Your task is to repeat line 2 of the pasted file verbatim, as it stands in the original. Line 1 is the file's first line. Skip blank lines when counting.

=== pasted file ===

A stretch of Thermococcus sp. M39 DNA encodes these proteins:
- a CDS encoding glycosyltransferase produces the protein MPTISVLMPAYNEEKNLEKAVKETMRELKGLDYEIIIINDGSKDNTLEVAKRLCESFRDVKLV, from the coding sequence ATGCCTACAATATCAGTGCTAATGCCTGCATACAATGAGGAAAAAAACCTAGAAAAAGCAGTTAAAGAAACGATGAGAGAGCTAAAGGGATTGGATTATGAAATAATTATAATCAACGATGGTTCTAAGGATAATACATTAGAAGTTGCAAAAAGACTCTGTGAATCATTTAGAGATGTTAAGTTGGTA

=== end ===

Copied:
- a CDS encoding glycosyltransferase produces the protein MPTISVLMPAYNEEKNLEKAVKETMRELKGLDYEIIIINDGSKDNTLEVAKRLCESFRDVKLV, from the coding sequence ATGCCTACAATATCAGTGCTAATGCCTGCATACAATGAGGAAAAAAACCTAGAAAAAGCAGTTAAAGAAACGATGAGAGAGCTAAAGGGATTGGATTATGAAATAATTATAATCAACGATGGTTCTAAGGATAATACATTAGAAGTTGCAAAAAGACTCTGTGAATCATTTAGAGATGTTAAGTTGGTA